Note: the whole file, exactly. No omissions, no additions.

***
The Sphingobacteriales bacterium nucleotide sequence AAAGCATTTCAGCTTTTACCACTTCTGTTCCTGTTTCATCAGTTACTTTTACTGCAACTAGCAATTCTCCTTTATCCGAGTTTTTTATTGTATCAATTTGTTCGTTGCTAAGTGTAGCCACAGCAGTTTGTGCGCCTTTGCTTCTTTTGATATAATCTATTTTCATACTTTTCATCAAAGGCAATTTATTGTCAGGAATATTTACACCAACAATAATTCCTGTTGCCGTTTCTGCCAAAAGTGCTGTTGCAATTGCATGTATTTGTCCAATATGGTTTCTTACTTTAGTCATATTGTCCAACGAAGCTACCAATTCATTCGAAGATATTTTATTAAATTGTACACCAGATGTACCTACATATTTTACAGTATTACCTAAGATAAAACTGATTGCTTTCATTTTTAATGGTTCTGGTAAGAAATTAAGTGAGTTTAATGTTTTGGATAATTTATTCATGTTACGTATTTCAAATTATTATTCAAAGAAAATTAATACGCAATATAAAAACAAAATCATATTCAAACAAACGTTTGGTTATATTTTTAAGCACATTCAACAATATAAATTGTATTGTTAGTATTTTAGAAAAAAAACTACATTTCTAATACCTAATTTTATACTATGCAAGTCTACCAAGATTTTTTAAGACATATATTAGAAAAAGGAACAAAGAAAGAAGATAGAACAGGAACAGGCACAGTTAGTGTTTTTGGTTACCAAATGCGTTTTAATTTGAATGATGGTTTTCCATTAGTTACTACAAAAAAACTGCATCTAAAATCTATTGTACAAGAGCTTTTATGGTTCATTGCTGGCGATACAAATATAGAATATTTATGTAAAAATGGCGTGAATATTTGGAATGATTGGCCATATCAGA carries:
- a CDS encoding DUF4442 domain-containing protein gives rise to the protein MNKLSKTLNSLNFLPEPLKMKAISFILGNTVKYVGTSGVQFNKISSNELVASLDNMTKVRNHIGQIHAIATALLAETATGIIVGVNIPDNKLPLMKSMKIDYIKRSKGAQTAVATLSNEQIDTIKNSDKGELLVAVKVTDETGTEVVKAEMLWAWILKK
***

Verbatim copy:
The Sphingobacteriales bacterium nucleotide sequence AAAGCATTTCAGCTTTTACCACTTCTGTTCCTGTTTCATCAGTTACTTTTACTGCAACTAGCAATTCTCCTTTATCCGAGTTTTTTATTGTATCAATTTGTTCGTTGCTAAGTGTAGCCACAGCAGTTTGTGCGCCTTTGCTTCTTTTGATATAATCTATTTTCATACTTTTCATCAAAGGCAATTTATTGTCAGGAATATTTACACCAACAATAATTCCTGTTGCCGTTTCTGCCAAAAGTGCTGTTGCAATTGCATGTATTTGTCCAATATGGTTTCTTACTTTAGTCATATTGTCCAACGAAGCTACCAATTCATTCGAAGATATTTTATTAAATTGTACACCAGATGTACCTACATATTTTACAGTATTACCTAAGATAAAACTGATTGCTTTCATTTTTAATGGTTCTGGTAAGAAATTAAGTGAGTTTAATGTTTTGGATAATTTATTCATGTTACGTATTTCAAATTATTATTCAAAGAAAATTAATACGCAATATAAAAACAAAATCATATTCAAACAAACGTTTGGTTATATTTTTAAGCACATTCAACAATATAAATTGTATTGTTAGTATTTTAGAAAAAAAACTACATTTCTAATACCTAATTTTATACTATGCAAGTCTACCAAGATTTTTTAAGACATATATTAGAAAAAGGAACAAAGAAAGAAGATAGAACAGGAACAGGCACAGTTAGTGTTTTTGGTTACCAAATGCGTTTTAATTTGAATGATGGTTTTCCATTAGTTACTACAAAAAAACTGCATCTAAAATCTATTGTACAAGAGCTTTTATGGTTCATTGCTGGCGATACAAATATAGAATATTTATGTAAAAATGGCGTGAATATTTGGAATGATTGGCCATATCAGA carries:
- a CDS encoding DUF4442 domain-containing protein gives rise to the protein MNKLSKTLNSLNFLPEPLKMKAISFILGNTVKYVGTSGVQFNKISSNELVASLDNMTKVRNHIGQIHAIATALLAETATGIIVGVNIPDNKLPLMKSMKIDYIKRSKGAQTAVATLSNEQIDTIKNSDKGELLVAVKVTDETGTEVVKAEMLWAWILKK